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Two on Missing Malaysia Airliner Traveling with Stolen Passports

Officials say two passengers on the missing Malaysia Airlines jet were traveling with stolen passports.

Two men listed on the flight's manifesto - one from Italy and another from Austria - never boarded the flight from Kuala Lumpur to Beijing that disappeared early Saturday carrying 239 people. Both had their passports stolen in Thailand within the last two years.

The Austrian is in his home country and the Italian is still living in Thailand. The true identity of those traveling on the plane with the stolen documents remains unclear.

Meanwhile the Vietnamese government is sending rescue boats where search planes spotted two large oil slicks.

The slicks, each about 15 kilometers long, were found off the southern tip of the country near in an area where the aircraft vanished.

The Pentagon has dispatched a naval destroyer and a surveillance plane to aid in the search.

Ships and aircraft from Malaysia, Vietnam, China and the Philippines have concentrated their search in an area about 240 kilometers off the coast of Vietnam's southwestern Tho Chu island. Vietnamese authorities say that is where they last detected a signal from the Boeing 777-200.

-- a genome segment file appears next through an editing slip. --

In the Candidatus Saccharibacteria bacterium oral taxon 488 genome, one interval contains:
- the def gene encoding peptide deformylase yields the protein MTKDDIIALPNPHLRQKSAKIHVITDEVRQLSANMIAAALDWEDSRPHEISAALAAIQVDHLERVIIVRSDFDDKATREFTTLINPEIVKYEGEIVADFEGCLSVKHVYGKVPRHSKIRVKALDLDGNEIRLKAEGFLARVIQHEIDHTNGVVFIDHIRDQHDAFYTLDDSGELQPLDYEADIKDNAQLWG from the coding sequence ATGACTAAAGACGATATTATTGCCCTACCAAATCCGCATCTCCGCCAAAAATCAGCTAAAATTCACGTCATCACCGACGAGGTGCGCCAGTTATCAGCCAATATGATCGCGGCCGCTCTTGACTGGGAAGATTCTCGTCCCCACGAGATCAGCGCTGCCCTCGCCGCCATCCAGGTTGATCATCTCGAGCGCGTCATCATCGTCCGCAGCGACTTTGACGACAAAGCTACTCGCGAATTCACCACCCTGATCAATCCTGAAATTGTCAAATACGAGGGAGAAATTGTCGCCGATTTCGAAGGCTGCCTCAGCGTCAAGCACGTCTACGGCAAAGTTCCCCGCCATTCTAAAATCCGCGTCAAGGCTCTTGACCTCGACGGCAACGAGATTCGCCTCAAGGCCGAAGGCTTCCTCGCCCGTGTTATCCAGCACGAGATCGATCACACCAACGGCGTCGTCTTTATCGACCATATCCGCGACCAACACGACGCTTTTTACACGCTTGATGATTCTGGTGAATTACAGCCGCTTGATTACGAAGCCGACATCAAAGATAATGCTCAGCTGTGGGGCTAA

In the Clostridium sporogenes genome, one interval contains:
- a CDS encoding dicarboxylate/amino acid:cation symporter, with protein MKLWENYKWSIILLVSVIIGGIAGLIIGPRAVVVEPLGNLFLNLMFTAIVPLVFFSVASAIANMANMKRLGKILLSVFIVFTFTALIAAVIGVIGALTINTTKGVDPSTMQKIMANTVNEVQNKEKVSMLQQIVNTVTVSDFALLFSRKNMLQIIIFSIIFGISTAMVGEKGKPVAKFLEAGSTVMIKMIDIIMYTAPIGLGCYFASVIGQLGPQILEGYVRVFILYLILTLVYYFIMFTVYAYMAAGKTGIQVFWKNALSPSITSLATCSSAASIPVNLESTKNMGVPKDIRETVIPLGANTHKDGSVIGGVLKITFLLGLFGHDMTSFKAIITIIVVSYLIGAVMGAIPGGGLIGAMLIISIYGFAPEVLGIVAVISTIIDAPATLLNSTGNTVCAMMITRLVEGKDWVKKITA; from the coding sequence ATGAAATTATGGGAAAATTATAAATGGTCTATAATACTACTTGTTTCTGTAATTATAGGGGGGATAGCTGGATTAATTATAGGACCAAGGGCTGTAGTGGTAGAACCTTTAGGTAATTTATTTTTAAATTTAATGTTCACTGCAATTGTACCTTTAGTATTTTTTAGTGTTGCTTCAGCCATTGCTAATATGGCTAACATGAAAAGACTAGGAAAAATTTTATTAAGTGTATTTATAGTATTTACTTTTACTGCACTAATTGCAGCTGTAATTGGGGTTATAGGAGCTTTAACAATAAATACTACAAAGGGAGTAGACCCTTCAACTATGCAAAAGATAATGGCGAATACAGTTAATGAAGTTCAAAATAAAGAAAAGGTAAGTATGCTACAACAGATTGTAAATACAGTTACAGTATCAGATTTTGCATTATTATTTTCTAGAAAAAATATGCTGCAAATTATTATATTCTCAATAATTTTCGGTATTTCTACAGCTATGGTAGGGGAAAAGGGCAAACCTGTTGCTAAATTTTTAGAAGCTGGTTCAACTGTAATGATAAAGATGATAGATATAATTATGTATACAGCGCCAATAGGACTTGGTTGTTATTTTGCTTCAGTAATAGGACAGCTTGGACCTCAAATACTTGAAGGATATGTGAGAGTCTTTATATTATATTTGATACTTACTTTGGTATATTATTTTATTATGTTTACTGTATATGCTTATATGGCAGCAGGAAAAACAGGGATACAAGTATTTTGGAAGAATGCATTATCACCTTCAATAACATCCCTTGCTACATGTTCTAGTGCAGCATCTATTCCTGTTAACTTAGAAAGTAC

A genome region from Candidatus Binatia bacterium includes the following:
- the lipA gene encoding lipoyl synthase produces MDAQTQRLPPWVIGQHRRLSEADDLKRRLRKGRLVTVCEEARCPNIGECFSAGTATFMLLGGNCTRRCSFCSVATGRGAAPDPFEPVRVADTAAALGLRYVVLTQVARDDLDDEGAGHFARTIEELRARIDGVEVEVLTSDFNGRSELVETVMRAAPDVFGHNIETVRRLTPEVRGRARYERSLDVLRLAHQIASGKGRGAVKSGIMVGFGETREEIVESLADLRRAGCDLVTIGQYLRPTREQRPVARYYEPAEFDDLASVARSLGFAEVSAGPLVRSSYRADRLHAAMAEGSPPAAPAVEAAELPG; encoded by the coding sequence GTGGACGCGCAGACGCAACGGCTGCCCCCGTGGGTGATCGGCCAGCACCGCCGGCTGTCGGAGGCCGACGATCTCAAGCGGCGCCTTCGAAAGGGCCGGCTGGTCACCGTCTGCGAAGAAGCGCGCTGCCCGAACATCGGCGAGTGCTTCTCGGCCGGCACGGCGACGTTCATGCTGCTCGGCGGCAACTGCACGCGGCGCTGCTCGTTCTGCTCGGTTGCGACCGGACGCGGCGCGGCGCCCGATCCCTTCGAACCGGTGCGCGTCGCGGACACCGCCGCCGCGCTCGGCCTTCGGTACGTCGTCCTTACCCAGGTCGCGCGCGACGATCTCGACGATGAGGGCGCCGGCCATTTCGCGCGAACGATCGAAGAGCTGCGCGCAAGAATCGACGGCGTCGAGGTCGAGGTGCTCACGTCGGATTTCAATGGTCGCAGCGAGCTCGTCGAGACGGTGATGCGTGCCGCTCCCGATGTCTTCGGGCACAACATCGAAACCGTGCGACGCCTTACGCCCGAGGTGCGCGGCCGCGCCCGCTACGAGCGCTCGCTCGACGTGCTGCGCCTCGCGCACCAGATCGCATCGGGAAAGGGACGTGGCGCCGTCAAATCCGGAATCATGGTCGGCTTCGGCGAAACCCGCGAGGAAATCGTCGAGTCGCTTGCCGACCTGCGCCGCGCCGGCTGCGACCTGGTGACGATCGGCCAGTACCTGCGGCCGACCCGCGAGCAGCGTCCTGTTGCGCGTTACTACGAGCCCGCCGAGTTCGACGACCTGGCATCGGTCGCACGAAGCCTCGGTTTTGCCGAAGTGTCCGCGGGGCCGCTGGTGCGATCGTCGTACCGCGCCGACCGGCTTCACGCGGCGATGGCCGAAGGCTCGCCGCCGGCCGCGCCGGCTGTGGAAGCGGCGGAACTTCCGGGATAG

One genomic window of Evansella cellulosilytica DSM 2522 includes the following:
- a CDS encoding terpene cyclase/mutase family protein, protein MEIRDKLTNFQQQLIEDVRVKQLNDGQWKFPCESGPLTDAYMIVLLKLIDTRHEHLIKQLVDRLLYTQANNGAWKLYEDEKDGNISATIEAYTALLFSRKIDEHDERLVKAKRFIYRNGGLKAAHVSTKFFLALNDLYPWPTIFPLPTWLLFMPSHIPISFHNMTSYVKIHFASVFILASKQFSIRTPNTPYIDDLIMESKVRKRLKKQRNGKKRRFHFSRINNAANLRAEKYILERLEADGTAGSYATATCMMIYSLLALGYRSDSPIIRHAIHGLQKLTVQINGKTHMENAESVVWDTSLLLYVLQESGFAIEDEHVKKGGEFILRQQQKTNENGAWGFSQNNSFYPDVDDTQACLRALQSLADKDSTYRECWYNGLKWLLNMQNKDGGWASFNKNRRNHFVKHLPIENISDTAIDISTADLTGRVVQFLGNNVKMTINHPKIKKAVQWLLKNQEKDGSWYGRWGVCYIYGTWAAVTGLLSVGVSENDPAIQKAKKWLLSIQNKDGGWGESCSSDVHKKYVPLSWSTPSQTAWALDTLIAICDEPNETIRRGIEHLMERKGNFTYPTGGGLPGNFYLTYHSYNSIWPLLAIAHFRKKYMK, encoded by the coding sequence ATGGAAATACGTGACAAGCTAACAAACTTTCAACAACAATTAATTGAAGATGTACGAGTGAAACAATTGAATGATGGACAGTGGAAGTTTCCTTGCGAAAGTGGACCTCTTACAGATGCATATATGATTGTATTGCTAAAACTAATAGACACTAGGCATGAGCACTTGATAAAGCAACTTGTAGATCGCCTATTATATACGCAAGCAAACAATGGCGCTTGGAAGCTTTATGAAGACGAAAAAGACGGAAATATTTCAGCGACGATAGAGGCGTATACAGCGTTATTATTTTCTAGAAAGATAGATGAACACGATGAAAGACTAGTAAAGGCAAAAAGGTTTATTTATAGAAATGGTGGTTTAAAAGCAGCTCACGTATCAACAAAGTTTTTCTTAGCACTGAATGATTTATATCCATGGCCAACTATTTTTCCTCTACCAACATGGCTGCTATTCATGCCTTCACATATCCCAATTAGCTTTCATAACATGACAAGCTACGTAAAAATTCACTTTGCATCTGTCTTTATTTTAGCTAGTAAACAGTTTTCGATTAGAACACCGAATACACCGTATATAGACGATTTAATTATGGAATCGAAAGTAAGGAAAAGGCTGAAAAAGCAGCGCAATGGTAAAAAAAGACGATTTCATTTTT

Malaysia Airlines says contact was lost with Flight MH370 about one hour after it took off from the Malaysian capital.



At a news conference Saturday, Malaysia Airlines CEO Ahmed Jauhari Yahya said the airline is working with search and rescue teams to locate the aircraft.

The company's Facebook page said the passengers are from 14 nations, including 152 Chinese and 38 Malaysians. State Department spokeswoman Jen Psaki said three Americans were on board the flight.

China's official Xinhua news agency reported contact with the plane was lost in Vietnamese airspace. It said the plane never entered China's air traffic control area. Vietnamese officials said the flight disappeared about a minute short of entering Vietnamese airspace.

The most recent accident involving a Boeing 777 was the Asiana Airlines crash at San Francisco International Airport in July, 2013, in which three people died. Pilot error is suspected in that incident.

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